Later, in the same neighbourhood, a group of stone-pelters don masks and allow us to interview them on video. Fascinatingly, the same reiterations flow: the dogged insistence on non-violence, the protest against zulm (injustice); the dismissal about any particular leader as central to their movement and the plea to India to do something this time.
Here, even more than with the boys in Pari Mahal, one can feel a palpable despair. “We are not against Indians, ma’am,” says one boy. “We are not even against the CRPF — they are also human. So many boys have been killed, has a single jawan been killed? We just want them removed from our lives. We want azadi.”
Kashmir is like a hall of mirrors where for every image, its reverse reflection is also true. But when you talk directly to these boys, it’s easy to forget the cynical theories floating around about them.
ZULM IS a big corrosive phenomenon in Kashmir. It looms over everything like a giant cat’s paw over a country of mice. Even more than azadi from India, people in Kashmir first unanimously want azadi from the security forces. For the boys certainly, it seems the primary goal.
‘Most of these have been targeted killings,’ says one doctor, but he’s too afraid to put his name on record. There are plainclothes policemen in the hospital
But it’s not just the boys on the street. Alienation courses through every strata of society. “How can we feel a part of India,” says a systems assistant in a hotel, who has studied in Bengaluru. “We live here. This is our home. We are educated, we have college degrees. But we can still be stopped by a CRPF jawan from Bihar who may be just a Class VI pass and we have to explain where we are going and who we are. It should be the reverse. We should be asking others where they are from, and what they are doing here. There are no jobs here, but I still want azadi.”
“Kashmiri Muslims feel powerless and marginalised,” says Mohammad Gul Wani, a political science professor at Kashmir University. “The feeling of being a minority is not merely a numbers game.”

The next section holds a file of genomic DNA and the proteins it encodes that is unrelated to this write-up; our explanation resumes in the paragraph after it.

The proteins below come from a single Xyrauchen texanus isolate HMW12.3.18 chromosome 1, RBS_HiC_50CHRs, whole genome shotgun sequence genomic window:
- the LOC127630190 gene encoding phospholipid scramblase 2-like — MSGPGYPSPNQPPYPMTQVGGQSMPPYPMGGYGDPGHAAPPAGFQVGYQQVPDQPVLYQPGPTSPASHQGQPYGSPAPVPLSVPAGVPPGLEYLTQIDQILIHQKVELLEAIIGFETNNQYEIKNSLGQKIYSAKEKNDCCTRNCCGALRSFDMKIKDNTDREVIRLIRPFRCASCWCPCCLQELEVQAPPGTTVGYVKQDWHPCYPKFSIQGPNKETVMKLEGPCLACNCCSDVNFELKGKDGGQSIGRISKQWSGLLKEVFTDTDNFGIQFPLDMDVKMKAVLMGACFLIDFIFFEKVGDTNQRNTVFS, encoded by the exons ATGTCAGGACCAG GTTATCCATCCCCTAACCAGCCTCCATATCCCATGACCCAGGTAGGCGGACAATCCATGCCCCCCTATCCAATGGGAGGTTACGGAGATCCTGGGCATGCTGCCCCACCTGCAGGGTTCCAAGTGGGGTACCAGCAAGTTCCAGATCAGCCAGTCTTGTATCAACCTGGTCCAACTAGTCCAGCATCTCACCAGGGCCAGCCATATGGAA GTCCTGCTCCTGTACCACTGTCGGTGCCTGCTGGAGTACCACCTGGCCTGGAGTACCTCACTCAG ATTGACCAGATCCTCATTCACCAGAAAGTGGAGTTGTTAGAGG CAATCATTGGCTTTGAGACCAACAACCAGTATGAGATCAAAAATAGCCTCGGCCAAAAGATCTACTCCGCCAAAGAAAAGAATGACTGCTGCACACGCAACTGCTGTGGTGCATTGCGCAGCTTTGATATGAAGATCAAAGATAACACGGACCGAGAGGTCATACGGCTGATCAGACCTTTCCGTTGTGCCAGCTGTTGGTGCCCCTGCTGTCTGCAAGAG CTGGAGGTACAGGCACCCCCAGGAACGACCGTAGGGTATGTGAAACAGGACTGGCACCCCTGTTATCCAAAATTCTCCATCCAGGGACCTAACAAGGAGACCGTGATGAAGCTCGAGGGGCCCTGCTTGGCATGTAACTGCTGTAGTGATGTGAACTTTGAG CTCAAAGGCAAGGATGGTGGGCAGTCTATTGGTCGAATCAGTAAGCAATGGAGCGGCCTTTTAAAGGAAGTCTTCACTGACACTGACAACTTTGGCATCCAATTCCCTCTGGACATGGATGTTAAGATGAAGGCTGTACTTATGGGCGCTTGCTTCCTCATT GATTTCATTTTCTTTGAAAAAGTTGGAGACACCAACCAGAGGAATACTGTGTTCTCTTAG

It’s true. Alienation in Kashmir arises from a variety of things: daily frisking, humiliations, fear, curfews, hartals, abusive encounters, random arrests. Almost every window pane in Kashmir is smashed. Almost a decade after militancy was crushed, the security prism through which the government looks at Kashmir has not shifted. Democratic dissent is the demon now. Rallies and demonstrations are never allowed. The local cable television network has been forcibly shut down, the human rights course in Kashmir University has been withdrawn, research papers on contemporary Kashmiri politics are disallowed.
Even doctors are not immune. In a small anteroom in one of Srinagar’s major hospitals, two doctors show pictures of stone-pelters shot in the neck and chest. There is a CT scan of a skull sprayed by a pellet gun. It is a daunting sight. Pellet guns were meant to stun animals during hunts, but it was too painful and was disallowed. Now the same gun is being used on the pelters. “Most of these have been targeted killings,” says one doctor, but he’s too afraid to put his name on record. There are plainclothes policemen everywhere in the hospital; sometimes the forces come into the operating theatre; once they threw a tear gas shell into the hospital lobby. The doctor talks of how he had turned a militant- patient away once, too scared to treat him for fear of repercussions. “A doctor is supposed to treat anybody. I have never told anyone about it before,” he says, “but that episode made me ashamed of myself. That is what this place does to you.”
By the security agencies own admission, there are only about 250-500 militants left in Kashmir. During the PDP-Congress government, some of these confidence building measures had begun: POTA was revoked, CRPF bunkers began to be withdrawn from civilian areas, the army was asked to monitor only the borders. Still, it would be a colossal mistake to imagine that merely minimising the security apparatus in civilian life can substitute for the “political solution” Kashmir seeks.